Thursday, September 2, 2010

Sweet Journey

She stares into her canvas, drawing
to her brush a blood-red droplet
of paint for another flower, her hands

delicate, as diaphanous as the wings
of a white butterfly, with blue veins
running lace-like a precious pattern

from her thin fingers to her heart.
She knew she was terminal, but
death was uncharacteristically

slow in fulfilling itself, as she sought
week by week to finish her painting,
not a masterpiece, she would say, but

a sweet journey of the heart, as if
retracing a memory-strewn passage
back to her beginning. She paused

at times in her wanderings along the
sunlit, fragrant path of that canvas, too ill
to crawl from her bed, or encountering

the world from a hospital window,
the shadows of her death intensifying.
The last time she painted with me

she seemed to be telling me her death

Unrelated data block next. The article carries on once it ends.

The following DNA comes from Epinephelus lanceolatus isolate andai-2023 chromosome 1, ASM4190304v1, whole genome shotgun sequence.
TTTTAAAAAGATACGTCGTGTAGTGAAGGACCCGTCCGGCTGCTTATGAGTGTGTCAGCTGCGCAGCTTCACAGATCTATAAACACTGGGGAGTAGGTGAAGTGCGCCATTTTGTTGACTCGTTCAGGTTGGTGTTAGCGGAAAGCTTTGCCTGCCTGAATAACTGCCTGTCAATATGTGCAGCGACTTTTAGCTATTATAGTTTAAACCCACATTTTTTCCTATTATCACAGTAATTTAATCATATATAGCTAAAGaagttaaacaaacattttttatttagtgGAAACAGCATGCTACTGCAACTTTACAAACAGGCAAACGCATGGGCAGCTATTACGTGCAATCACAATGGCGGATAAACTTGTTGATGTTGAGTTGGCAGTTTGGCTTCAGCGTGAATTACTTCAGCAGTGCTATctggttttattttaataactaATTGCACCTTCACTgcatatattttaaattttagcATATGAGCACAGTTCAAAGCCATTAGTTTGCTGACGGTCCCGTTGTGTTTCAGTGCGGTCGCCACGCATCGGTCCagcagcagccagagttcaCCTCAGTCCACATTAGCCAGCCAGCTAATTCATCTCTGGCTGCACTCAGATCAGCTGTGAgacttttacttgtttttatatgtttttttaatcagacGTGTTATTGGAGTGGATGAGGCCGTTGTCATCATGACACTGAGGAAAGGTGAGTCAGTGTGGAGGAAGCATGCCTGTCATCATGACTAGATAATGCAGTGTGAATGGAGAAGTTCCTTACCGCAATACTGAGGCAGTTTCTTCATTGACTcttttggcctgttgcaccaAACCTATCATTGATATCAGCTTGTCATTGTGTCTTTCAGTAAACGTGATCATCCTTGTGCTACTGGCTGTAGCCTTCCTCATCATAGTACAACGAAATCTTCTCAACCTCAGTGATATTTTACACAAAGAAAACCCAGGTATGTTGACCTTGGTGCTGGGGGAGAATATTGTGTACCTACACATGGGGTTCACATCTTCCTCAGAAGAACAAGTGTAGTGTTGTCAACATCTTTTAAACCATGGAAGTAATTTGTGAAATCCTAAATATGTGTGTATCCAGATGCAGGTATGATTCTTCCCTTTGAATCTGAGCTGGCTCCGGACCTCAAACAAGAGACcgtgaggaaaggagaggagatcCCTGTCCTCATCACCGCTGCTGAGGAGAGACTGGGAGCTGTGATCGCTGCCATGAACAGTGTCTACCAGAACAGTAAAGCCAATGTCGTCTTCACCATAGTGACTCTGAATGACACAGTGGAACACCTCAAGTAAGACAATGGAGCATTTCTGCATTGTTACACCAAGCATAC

was near, and thanked God for the years
allotted her. She died several days later,

her canvas, her life, largely incomplete
but her true journey now underway.

(For Dorothy - missing you)


Bill said...

"incomplete" has come to mean a lot here.

Warren said...

Thank you, Bill - Yes, she was 47 and finally learning how to live after a rough start at her life - she was, I think, ready for death. Not eager for it, but not fearing it either. Maybe the learning how to die is in the learning how to live?


Gillena Cox said...

a sweet poem of remembrance Warren; friendships such as this really is a forever story; much love

P.S. my favourite lines
"a sweet journey of the heart, as if
retracing a memory-strewn passage
back to her beginning."

Warren said...

Thank you Gillena - I can always count on you to give my stuff a good read and insightful comments. You're tops!


Magyar said...

Warren, I'll paraphrase.
__I love >the viens... that lace-like pattern from her fingers to her heart<

...and the treasure she left behind, this painting, incomplete.

Warren said...

Hi Magyar - That line is actually my favorite as well - primarily because it was so true, her skin seemed so diaphanous, pale bluish, with veins that seemed too close to the surface. She said that was a result of her liver condition. Thanks for comment, my friend!